Another area that has haunted the team throughout the series is their inability to take away the painted area. Although yesterday wasn’t quite as egregious in this regard, the interior dominance of Giannis Antetokounmpo once again reared its ugly head to contribute to the Magic’s downfall. Milwaukee’s superstar made 11 shots on the night, 8 of which came from inside the arc. Of those 8, an absurd total of 7 were the result of dunks, layups and bunnies at the rim. He owned the lane.
Giannis routinely put the ball on the floor and attacked the hoop, knifing through the above-the-break defense Orlando threw at him and marching into the paint. The Magic did a pretty sloppy job of sealing the nail, with the help defender often a step too slow on the required rotation or choosing to swipe at the ball instead of sliding the body into place. Anteteokounmpo is likely going to secure a second MVP partly because of his ability to dominate this area of the court, but Clifford’s men simply weren’t as crisp as they needed to be in this regard — particularly after having proved themselves capable of such earlier in the series.
If it seems like we’ve been dissecting the same things after many of these games it’s because we have. Milwaukee is a top seed coming into the playoffs on the back of a dominant regular season, having toppled all manner of teams this season in these exact same ways. As for Orlando’s side of the equation, they’ve long been an inconsistent outfit with some difficulty getting the ball to go into the bucket when needed.
Both of these descriptors rang true again in Game Five, reading like a microcosm of the broader seasons at large. To Orlando’s credit they didn’t resign themselves to the expected outcome, instead demonstrating a greater level of grit and resilience than they did in 2019 and fighting back into the contest. From the perspective of a Magic fan the series result is disappointing, but eminently understandable. They may have been pound for pound outclassed, but at least they went down swinging.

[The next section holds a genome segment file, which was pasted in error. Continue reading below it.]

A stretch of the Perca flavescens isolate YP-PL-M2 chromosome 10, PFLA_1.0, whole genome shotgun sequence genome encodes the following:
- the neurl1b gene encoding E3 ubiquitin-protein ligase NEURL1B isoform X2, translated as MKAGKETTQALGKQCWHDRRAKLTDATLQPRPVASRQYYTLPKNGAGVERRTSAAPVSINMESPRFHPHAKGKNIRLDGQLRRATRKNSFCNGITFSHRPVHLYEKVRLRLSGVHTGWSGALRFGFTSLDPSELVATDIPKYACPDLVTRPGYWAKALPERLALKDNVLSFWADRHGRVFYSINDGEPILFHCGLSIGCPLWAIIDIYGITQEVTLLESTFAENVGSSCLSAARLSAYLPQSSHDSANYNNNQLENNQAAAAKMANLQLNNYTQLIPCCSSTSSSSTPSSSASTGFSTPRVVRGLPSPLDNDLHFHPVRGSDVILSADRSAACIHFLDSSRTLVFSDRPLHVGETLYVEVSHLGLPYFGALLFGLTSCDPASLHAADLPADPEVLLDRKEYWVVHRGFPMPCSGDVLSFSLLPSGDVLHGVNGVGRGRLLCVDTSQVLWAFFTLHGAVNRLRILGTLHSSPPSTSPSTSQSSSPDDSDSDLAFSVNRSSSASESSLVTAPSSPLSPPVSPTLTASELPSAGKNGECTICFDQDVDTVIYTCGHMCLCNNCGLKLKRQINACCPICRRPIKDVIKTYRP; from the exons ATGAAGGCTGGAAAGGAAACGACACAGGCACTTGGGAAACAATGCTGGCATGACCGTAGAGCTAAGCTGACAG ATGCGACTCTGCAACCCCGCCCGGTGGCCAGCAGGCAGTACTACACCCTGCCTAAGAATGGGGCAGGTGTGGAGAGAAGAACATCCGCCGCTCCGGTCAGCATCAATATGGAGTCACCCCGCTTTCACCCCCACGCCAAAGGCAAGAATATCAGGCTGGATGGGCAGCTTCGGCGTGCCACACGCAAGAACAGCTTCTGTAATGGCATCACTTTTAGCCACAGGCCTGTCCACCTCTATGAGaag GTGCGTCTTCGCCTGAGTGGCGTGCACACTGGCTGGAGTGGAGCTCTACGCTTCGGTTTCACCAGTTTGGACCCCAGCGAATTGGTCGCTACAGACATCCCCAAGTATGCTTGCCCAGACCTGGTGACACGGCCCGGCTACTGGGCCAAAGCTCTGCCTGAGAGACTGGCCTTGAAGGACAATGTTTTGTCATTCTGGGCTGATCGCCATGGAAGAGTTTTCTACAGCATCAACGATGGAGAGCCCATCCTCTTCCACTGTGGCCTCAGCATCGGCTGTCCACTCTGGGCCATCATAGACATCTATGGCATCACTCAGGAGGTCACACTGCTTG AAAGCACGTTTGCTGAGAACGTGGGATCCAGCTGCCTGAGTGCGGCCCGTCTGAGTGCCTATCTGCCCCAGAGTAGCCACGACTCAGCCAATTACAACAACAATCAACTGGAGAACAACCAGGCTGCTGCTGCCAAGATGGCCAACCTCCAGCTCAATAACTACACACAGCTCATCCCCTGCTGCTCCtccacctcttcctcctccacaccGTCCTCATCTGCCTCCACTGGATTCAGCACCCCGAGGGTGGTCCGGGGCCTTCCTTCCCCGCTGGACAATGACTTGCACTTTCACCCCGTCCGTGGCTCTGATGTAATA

A losing stretch
Game Five’s back-breaking sequence actually arrived early, taking place across a two minute stretch in the second quarter. The Magic had just tied things at 31-apiece on the back of a Ross triple, a seemingly positive sign for a team that had come perilously close to being out of it in the opening frame. The side was ultimately unable to maintain the momentum though, watching the margin blow out as the game and series slipped away for good.
After the teams traded a couple of empty possessions, Giannis started the damage with a three-point play on the back of an emphatic dunk and drawn foul. Crisp Milwaukee ball movement sent the Magic defenders scrambling, and Khris Middleton was able to find the superstar all alone in the key after Gary Clark collapsed to take away his driving lane and DJ Augustin failed to rotate to the danger man. It was a good basketball play, but one that Orlando could have contested more effectively.
Orlando’s next possession was relatively stagnant, with the result being a misfired contested mid-range jumper from Nikola Vucevic. Milwaukee extended their subsequent sequence when Giannis drew a foul on a long offensive rebound, capitalizing with a Brook Lopez triple from above the break out of the ensuing inbounds. The shot was alarmingly uncontested, with an inattentive Vooch failing to tag the Bucks’ big man as he spotted up and the inbounds defender doing little to take the pass away. The lead was back to a half-dozen.
Augustin followed this up by missing a good look at a layup that he put a touch too high on the glass, the result of worry over a rotating Lopez. More concerning, he was the only Magic player to touch the ball on the possession, a reflection of the stagnation that can afflict the team during costly stretches. Giannis then punished this empty trip with an elbow jumper at the other end, the result of a switch that saw Vucevic facing Milwaukee’s forward and only tentatively closing his space as he settled in for the jump shot.